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Published March 27, 2024

Climate change expected to drive shifts in urban birds, animals, bugs

By Canadian Press Staff
A bee is seen on a flower in downtown Ottawa onTuesday, Sept. 5, 2023. A study suggests climate change will drive a massive shift in the the birds, bugs and other critters that live alongside humans in 60 cities across North America. THE CANADIAN PRESS/Adrian Wyld

By Jacob Serebrin

Canada's population grew faster last year than it has at any time since the 1950s, amid a surge in the number of temporary residents, Statistics Canada reported Wednesday.

The statistics agency says the population grew by 3.2 per cent in 2023, reaching 40,769,890 as of Jan. 1, 2024, the highest rate since 1957, when it grew 3.3 per cent.

"About 98 per cent of population growth was explained by international migration and, in fact, it's mostly the temporary immigration component that's driving population growth in Canada," said Patrick Charbonneau, chief of Statistics Canada's Centre for Demography.

Across Canada, the population rose by 1,271,872 between Jan. 1, 2023 and Jan. 1, 2024, with 471,771 immigrants settling in the country last year and the number of temporary residents rising by 804,901.

Most of those temporary residents are coming to Canada to work, Charbonneau said in an interview Wednesday, but a significant percentage are international students. Around one in 10 are asylum seekers. 

Growth rates above three per cent have "never been see in a developed country" since the 1950s, said Frédéric Payeur, a demographer at Quebec's provincial statistics agency, the Institut de la statistique du Québec.

Canada's migration-driven increase is comparable to Israel's in the 1960s and Ireland's in 2006 and 2007 — when the country experienced an immigration boom during a period of rapid economic growth, he said. But even then, neither of those countries had population increases above three per cent.

In Quebec, where the population grew by 2.5 per cent, "in absolute numbers, this is the most growth ever seen," he said. "As a proportion of the population, in 1957, there was a bit more overall growth, but that was mainly due to the baby boom, combined with a wave of migration linked to events in Hungary." More than 37,000 Hungarian refugees fled to Canada after Soviet troops crushed an uprising against Communist rule in November 1956.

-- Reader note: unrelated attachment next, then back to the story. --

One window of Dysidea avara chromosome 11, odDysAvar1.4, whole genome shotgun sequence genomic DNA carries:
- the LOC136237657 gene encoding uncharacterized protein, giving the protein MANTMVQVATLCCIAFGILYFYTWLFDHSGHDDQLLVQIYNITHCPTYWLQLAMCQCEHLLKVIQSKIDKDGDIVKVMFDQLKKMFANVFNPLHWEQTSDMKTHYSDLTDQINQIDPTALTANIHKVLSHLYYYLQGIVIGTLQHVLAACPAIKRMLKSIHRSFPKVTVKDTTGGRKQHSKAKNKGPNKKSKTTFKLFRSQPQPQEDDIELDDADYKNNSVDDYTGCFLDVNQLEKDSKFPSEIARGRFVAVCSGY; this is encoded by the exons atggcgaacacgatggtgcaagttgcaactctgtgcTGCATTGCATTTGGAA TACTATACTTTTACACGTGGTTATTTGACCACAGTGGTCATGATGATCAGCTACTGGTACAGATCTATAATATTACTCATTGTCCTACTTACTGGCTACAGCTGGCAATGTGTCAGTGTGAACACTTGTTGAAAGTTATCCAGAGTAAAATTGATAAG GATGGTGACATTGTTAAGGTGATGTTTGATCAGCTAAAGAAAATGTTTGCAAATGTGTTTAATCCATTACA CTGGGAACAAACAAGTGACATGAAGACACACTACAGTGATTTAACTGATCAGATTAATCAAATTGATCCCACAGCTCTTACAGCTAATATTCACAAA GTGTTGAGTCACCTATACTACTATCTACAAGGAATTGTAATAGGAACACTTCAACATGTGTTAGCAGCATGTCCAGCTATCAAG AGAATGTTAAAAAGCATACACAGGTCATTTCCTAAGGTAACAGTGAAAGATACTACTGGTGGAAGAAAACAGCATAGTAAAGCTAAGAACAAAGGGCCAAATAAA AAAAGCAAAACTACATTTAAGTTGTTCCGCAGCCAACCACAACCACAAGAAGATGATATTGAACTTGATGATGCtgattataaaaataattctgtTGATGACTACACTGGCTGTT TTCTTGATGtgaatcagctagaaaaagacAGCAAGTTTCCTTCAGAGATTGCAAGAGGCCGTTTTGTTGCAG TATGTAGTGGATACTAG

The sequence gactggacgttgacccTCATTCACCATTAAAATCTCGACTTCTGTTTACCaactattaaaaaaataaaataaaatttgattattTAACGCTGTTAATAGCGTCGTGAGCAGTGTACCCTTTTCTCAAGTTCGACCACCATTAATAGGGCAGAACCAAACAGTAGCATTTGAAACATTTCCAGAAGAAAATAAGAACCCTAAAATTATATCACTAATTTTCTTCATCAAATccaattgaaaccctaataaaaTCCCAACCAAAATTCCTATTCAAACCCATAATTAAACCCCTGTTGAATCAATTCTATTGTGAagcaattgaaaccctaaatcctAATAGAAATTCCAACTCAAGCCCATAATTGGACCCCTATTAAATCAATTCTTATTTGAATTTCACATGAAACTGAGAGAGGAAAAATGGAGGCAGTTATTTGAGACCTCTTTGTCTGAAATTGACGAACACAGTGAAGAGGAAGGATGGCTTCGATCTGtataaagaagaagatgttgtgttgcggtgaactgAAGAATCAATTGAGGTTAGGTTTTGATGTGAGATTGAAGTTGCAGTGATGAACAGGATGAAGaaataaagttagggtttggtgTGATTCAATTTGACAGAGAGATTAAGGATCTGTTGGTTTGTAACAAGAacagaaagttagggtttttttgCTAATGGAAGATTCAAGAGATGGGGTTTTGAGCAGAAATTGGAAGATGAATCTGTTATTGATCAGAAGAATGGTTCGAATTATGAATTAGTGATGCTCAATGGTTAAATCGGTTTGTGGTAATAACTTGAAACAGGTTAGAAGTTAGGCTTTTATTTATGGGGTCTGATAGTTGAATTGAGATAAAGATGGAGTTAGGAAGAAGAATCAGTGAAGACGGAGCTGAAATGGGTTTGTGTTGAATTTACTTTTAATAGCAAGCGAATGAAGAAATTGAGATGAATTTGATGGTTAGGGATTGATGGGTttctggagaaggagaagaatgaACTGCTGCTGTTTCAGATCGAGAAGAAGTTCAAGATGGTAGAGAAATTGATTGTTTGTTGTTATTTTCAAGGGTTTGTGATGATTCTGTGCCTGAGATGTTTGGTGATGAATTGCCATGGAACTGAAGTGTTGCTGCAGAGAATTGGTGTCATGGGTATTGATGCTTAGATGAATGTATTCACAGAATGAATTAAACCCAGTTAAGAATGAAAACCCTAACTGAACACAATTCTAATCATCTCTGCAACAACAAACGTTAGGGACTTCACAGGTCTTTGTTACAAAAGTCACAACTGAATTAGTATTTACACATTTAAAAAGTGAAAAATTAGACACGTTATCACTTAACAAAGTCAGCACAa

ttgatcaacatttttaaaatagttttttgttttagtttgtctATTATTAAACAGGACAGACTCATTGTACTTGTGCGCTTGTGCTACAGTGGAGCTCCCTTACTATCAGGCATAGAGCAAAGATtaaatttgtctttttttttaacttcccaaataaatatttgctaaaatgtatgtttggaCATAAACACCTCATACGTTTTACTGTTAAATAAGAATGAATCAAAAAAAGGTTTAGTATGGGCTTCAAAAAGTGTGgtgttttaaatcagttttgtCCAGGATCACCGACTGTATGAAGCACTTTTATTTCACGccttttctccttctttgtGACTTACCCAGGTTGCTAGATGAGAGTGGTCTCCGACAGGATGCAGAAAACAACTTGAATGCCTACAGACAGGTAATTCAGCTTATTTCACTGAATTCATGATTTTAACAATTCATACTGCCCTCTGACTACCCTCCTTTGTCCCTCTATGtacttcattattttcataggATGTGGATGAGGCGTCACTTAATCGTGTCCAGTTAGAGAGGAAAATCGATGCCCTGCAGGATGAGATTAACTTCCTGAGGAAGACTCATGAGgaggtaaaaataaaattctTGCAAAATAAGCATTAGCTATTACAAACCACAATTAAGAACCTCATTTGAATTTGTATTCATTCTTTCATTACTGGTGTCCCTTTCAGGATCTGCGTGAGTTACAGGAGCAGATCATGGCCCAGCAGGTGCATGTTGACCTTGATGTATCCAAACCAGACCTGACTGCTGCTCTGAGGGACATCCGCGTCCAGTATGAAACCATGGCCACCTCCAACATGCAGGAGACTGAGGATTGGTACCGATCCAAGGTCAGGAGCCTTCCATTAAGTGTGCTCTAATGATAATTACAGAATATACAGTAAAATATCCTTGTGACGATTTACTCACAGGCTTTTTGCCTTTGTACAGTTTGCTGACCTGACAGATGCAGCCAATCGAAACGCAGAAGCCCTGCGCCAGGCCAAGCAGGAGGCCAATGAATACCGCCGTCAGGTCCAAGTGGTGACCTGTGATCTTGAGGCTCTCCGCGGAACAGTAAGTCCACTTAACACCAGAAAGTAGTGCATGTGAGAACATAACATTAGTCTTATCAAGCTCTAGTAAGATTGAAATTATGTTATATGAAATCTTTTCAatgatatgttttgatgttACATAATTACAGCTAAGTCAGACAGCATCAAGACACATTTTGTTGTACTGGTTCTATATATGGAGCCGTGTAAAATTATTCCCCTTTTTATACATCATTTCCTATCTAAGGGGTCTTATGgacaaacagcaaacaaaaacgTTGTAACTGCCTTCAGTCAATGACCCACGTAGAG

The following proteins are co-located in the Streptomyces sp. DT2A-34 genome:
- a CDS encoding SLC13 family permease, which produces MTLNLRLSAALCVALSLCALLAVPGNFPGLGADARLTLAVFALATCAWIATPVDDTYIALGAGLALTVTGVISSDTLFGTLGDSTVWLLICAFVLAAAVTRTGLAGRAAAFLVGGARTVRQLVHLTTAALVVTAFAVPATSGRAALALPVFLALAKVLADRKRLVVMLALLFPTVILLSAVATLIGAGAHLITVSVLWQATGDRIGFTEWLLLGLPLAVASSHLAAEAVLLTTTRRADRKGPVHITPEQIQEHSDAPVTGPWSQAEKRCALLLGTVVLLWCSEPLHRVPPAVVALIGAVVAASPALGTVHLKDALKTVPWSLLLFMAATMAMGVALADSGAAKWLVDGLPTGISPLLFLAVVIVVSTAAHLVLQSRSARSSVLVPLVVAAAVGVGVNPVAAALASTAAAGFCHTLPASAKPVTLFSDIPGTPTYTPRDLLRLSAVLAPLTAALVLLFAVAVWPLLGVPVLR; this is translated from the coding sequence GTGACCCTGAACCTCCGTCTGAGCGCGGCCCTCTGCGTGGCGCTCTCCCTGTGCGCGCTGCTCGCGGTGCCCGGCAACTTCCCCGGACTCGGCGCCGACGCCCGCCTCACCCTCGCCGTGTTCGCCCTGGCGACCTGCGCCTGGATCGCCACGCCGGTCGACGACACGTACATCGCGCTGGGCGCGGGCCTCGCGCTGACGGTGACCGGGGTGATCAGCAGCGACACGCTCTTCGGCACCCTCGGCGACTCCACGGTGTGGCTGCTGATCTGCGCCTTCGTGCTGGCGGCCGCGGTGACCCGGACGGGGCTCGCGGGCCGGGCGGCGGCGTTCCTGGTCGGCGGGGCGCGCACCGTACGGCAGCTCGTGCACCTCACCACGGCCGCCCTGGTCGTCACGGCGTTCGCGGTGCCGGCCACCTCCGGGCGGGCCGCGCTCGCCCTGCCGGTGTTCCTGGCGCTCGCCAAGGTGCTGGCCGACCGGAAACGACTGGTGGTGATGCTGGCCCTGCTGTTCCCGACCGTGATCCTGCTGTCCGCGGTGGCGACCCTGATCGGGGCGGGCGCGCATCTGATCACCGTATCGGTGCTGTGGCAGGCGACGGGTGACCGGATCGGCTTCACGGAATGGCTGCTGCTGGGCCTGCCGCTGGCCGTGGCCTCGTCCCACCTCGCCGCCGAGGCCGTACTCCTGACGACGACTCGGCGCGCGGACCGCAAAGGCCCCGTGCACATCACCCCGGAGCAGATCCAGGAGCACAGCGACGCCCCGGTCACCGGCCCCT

Almost 100 per cent of Quebec's population increase of 218,000 people came from immigration, Payeur said. Quebec's growth, though record-setting for the province, was lower than that of any other province, except Newfoundland and Labrador.

The new data comes less than a week after federal Immigration Minister Marc Miller said he plans to set targets next fall to reduce the percentage of Canada's population made up by temporary residents.

Alberta saw the most population growth in 2023 — 4.3 per cent — according to Statistics Canada data adapted by the Quebec statistics agency, followed by Prince Edward Island with 3.6 per cent.

Ontario's population grew by 3.4 per cent, even while it lost 36,197 residents to other provinces, Statistics Canada said. Alberta gained 55,107 people from other provinces, the largest gain since comparable data became available in 1972. Most of those new arrivals came from Ontario and British Columbia, Charbonneau said. 

In Quebec, which reported only 400 more births than deaths in 2023, the number of temporary residents rose by 174,200 people and the number of permanent immigrants rose by 52,800. Across Canada, births outnumbered deaths by 31,103, Statistics Canada data show.

The provincial statistics agency said Quebec now has around 560,000 temporary residents in its population of almost nine million people, including 234,000 temporary foreign workers, 177,000 asylum seekers and 124,000 international students. This is the second year in a row that the increase in the number of temporary residents has broken records. In 2022, it rose by 150,700.

"It's clear that in a context where the provincial government says we won't bring in more than 50,000, 60,000 permanent immigrants a year, employers are turning to temporary workers," said Adèle Garnier, a professor at Université Laval who studies migration. She added that Quebec faces a labour shortage and has a population that's aging faster than that of many other provinces.

Across Canada, a growing number of temporary workers are graduates of Canadian universities who are able to get open work permits and a pathway to permanent residence, she said.

In Quebec, which controls many aspects of its immigration system, a similar program is available to graduates of the province's universities — though last year the government imposed French-language requirements on the program.

A recent study by the Institut du Québec, a Montreal-based think tank, found that about a quarter of temporary workers in the province were in that program, while 36 per cent were in the country under the temporary foreign workers program, which allows employers to hire foreigners to meet specific needs.

Most temporary workers were in the manufacturing, professional services, or retail and warehousing sectors, the study found. 

This report by The Canadian Press was first published March 27, 2024.

Banner image via The Canadian Press- Adrian Wyld

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